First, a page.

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Publication numberUS6055140 A
Publication typeGrant
Application numberUS 09/064,641
Publication dateApr 25, 2000
Filing dateApr 22, 1998
Priority dateJul 25, 1997
Fee statusPaid
Also published asUS6850391
Publication number064641, 09064641, US 6055140 A, US 6055140A, US-A-6055140, US6055140 A, US6055140A
InventorsBruno J. Marchon
Original AssigneeSeagate Technology, Inc.
Export CitationBiBTeX, EndNote, RefMan
External Links: USPTO, USPTO Assignment, Espacenet
Rigid disc plastic substrate with high stiffness insert
US 6055140 A
Abstract
An injection molded plastic disc substrate incorporating a stiff insert made of a very stiff material (metal, ceramic, composite . . . e.g. silicon) embedded in the plastic matrix. Preferably, the insert has a circular center region and radially extending fingers. Additional features of the web may include one or more chordal connecting elements extending between the fingers. In this way, both vibration or flutter in the circumferential or radial direction is suppressed by the insert.
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Claims(4)
What is claimed is:
1. A disc suitable for use in a rotating recording system comprising a plastic substrate suitable for recording and storing data and a relatively thin, flat, stiff open web insert molded into and embedded in said substrate, said insert comprising a central circle, a plurality of radiating fingers and a plurality of circumferentially extending members connecting said fingers at sites radially spaced from said center circle.
2. A disc as claimed in claim 1 wherein said insert is metal, ceramic, silicon, silicon carbide, titanium or a composite consisting of mixtures of the foregoing or similar materials.
3. A disc as claimed in claim 2 wherein said disc is 31.5 mils (about 0.8 mm) or thinner.
4. A disc as claimed in claim 3 wherein said fingers of said insert extend from said circular center partially but not entirely to an edge of said disc.
Description

This application claims benefit of Provisional Application Ser. No. 60/053,782 filed Jul. 25, 1997.

FIELD OF THE INVENTION

The invention is directed generally to the field of disc drives, and more particularly to an improved disc used for recording in such a disc drive.

BACKGROUND OF THE INVENTION

Computer disc drives store information on rotating recordable discs. The information is stored in concentric tracks on the recording disc. A transducer element which flies on a thin film of air over the surface of the disc is moved from track to track on these discs to read and record the desired information. Typically, the rotating discs are closely held apart in a parallel stacked relationship. Sometimes however, only one rotating disc is found in the disc drive. In either case, in order to achieve a tight packing density of bits on the disc, the transducer elements must be held very closely spaced from the rotating disc surface.

As a result, as track densities and drive speeds increase, disc vibration becomes a significant cause of track misregistration. The rigid discs for disc drives need to have good mechanical properties in terms of stiffness, as it has been found that "out of plane" vibrations or "flutter" during high RPM operation can lead to this track misregistration. According to an article by McAllister in "Data Storage" May-June, 1997, pp. 29-32, the vibration or flutter is primarily caused by internal air flow disturbances. It has been found that one way to lower vibration amplitude is to increase the substrate stiffness as measured by the elastic modulus E, as reported in "Characterization of Disc Vibrations on Aluminum and Alternate Substrates", by McAllister, IEEE Trans. Magn, Vol. 33, pp. 968 (1997). According to McAllister, another way to decrease vibration amplitude is to increase substrate damping. In this category, one scheme has been proposed to make a laminated structure by providing a sandwiched of a thin visco-elastic film between two metallic layers, which would typically be aluminum.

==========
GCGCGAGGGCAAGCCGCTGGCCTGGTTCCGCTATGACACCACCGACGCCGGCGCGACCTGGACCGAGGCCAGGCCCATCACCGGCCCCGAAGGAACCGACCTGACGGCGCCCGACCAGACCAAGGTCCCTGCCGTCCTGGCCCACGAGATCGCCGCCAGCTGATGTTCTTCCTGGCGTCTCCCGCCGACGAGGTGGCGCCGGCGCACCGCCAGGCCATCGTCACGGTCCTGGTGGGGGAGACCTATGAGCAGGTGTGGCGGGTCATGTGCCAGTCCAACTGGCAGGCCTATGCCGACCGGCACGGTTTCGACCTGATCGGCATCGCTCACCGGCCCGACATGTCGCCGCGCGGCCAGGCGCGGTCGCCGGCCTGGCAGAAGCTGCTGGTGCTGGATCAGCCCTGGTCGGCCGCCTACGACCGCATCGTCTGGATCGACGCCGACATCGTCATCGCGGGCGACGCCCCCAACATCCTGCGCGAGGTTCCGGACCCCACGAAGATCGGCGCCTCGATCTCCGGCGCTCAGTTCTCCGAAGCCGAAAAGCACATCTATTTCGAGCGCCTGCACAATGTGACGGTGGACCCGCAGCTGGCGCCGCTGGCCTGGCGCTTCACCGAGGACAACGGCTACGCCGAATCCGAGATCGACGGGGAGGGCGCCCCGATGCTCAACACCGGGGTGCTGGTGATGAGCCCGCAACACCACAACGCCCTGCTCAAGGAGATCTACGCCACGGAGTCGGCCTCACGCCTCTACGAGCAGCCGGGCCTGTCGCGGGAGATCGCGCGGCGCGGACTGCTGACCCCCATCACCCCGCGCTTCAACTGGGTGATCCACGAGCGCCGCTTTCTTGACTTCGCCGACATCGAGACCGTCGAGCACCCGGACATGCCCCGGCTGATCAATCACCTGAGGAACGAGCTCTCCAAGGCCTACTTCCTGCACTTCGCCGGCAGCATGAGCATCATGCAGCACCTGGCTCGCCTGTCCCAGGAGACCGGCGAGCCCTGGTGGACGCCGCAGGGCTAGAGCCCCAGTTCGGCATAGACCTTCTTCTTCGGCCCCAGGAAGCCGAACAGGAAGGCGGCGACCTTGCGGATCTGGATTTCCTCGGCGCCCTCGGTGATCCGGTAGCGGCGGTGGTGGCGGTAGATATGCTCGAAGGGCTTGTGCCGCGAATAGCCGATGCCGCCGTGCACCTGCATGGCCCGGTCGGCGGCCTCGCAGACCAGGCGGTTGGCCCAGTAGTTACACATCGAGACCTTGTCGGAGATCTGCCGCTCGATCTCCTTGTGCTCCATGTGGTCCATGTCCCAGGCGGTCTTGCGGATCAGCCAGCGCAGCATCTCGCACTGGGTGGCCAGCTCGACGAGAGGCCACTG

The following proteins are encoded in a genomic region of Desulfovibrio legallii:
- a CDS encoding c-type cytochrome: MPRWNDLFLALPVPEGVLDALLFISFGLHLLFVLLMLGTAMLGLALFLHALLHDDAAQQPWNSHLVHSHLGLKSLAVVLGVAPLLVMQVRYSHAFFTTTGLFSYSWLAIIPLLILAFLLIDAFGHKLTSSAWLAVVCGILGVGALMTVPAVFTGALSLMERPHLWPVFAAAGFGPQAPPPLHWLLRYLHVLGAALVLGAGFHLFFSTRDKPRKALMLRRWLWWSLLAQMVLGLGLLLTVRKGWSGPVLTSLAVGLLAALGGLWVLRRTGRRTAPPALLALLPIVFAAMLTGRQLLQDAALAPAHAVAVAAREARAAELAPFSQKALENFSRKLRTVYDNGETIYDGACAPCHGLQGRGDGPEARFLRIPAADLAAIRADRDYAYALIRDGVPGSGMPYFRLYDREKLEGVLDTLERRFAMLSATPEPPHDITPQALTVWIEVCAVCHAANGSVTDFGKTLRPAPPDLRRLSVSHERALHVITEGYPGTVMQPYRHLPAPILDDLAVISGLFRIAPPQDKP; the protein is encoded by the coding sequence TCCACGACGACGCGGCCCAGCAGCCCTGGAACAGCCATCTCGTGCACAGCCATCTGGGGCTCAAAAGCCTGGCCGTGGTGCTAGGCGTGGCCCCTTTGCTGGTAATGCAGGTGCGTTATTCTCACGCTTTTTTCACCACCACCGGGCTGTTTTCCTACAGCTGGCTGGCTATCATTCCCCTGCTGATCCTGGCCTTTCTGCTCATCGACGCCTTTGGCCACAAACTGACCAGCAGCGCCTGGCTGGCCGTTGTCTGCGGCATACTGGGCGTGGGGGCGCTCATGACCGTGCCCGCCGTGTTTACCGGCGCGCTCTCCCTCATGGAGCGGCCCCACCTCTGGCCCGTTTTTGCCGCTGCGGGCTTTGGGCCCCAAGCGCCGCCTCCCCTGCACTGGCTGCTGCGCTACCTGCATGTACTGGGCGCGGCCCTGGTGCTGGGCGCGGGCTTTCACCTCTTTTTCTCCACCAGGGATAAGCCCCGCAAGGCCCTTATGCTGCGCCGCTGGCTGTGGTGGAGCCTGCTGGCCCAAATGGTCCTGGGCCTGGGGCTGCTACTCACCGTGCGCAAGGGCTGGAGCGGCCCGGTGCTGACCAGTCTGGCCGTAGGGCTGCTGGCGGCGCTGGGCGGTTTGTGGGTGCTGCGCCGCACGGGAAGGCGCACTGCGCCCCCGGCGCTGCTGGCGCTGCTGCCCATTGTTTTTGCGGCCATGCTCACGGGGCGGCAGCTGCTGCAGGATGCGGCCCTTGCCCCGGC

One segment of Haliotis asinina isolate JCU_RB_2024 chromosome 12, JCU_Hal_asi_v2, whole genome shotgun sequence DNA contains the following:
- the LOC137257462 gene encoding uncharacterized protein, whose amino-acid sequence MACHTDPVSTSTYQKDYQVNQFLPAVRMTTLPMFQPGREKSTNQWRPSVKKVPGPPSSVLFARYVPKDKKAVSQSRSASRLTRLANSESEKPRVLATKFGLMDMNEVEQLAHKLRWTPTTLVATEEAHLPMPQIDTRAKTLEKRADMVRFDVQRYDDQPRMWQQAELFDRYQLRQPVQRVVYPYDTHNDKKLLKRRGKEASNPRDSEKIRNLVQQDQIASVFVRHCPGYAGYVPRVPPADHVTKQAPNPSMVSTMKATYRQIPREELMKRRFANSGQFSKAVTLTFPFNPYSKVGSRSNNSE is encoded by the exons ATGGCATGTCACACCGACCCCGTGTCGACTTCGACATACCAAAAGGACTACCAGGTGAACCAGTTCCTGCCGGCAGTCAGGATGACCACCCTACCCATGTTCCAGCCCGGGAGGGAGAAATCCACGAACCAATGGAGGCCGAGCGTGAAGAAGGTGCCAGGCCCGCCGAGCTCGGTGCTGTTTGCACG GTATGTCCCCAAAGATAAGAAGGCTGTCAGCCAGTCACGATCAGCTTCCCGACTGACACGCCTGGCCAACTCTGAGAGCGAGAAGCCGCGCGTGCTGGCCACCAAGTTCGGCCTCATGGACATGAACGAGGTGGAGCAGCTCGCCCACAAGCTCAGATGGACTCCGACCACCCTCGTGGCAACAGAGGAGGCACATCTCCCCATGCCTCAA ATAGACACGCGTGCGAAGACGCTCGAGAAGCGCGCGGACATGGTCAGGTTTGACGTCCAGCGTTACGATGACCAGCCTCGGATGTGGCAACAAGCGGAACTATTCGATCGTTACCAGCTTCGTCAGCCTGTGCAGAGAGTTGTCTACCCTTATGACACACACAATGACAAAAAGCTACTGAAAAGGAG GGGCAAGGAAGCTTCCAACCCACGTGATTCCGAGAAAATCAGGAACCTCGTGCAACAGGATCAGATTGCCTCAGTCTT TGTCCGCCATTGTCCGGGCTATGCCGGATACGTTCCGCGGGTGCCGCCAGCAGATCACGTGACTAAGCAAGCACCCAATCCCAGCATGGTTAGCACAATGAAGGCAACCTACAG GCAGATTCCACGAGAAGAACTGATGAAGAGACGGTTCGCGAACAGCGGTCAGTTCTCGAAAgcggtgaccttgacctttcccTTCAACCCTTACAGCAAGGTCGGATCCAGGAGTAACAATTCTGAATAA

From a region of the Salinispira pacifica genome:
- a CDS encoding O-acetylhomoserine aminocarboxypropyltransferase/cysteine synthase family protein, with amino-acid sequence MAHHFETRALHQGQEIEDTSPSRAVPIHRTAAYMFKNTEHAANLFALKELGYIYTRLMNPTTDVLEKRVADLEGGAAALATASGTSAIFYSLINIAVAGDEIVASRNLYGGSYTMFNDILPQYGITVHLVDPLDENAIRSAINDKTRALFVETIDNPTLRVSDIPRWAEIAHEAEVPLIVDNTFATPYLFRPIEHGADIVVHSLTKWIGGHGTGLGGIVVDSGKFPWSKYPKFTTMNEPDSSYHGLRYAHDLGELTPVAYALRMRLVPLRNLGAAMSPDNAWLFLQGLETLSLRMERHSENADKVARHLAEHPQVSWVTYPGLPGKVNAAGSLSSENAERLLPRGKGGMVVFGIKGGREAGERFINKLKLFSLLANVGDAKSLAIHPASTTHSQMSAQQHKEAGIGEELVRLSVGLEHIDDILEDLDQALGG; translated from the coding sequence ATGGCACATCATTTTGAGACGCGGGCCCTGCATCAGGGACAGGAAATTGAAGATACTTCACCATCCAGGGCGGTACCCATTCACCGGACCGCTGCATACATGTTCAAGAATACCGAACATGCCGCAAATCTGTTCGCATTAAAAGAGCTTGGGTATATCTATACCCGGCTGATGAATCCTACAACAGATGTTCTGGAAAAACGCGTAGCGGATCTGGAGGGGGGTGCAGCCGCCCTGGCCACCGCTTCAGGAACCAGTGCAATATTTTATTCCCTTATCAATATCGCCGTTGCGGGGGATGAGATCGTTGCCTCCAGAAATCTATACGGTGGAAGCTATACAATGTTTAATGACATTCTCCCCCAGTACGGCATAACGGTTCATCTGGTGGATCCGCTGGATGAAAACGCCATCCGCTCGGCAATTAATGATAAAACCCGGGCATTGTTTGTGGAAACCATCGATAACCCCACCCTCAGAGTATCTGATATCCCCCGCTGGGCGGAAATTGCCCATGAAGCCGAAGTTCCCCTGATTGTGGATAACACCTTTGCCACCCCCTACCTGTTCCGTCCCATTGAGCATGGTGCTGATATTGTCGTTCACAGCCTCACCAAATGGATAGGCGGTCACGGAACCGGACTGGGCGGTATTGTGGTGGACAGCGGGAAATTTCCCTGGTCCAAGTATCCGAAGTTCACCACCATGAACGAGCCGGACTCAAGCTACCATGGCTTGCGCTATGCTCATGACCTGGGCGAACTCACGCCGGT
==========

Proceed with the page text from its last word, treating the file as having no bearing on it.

However, with the advent of another technology, i.e., the plastic disc substrate, other solutions must be found. This technology is used widely in removable storage applications such as CD-ROM and magneto-optical; the technology is extremely appealing for rigid disc drives as it offers an extremely inexpensive and simple disc process (injection molding). Such a process, in principle, would not require any surface finishing (grinding, polishing) and washing. However, most plastic substrates are likely to offer unacceptable vibration characteristics at high RPM if made thin (31.5 mils or thinner).

SUMMARY OF THE INVENTION

It is an object of the present invention to provide an improved molded disc for use in a rigid disc drive.

A related objective of the invention is to provide a molded disc which can be easily and economically manufactured on a high speed repetitive basis.

Another related objective of the invention is to provide an approach to fabricating a disc on a highly repetitive high speed basis, and wherein the completed product has reduced or eliminated vibrations.

These and other objectives of the present invention are achieved by fabricating an injection molded plastic disc substrate incorporating a stiff insert made of a very stiff material (metal, ceramic, composite . . . e.g. silicon) embedded in the plastic matrix. Preferably, the insert has a circular center region and radially extending fingers. Additional features of the web may include one or more connecting regions extending between the fingers. In this way, both vibration or flutter in the circumferential or radial direction is suppressed by the insert.

Other features and advantages of the present invention will be apparent to a person of skill in the art who studies the disclosure given below with respect to the following figures.

BRIEF DESCRIPTION OF THE DRAWINGS

FIG. 1 is an exploded perspective view of a disc drive in which the present invention may be useful.

FIG. 2 is a vertical sectional and partially perspective view of a disc according to the present invention.

FIGS. 3A, 3B and 3C are top plan views, in section, of discs incorporating differing inserts in the substrate.

DETAILED DESCRIPTION OF A PREFERRED EMBODIMENT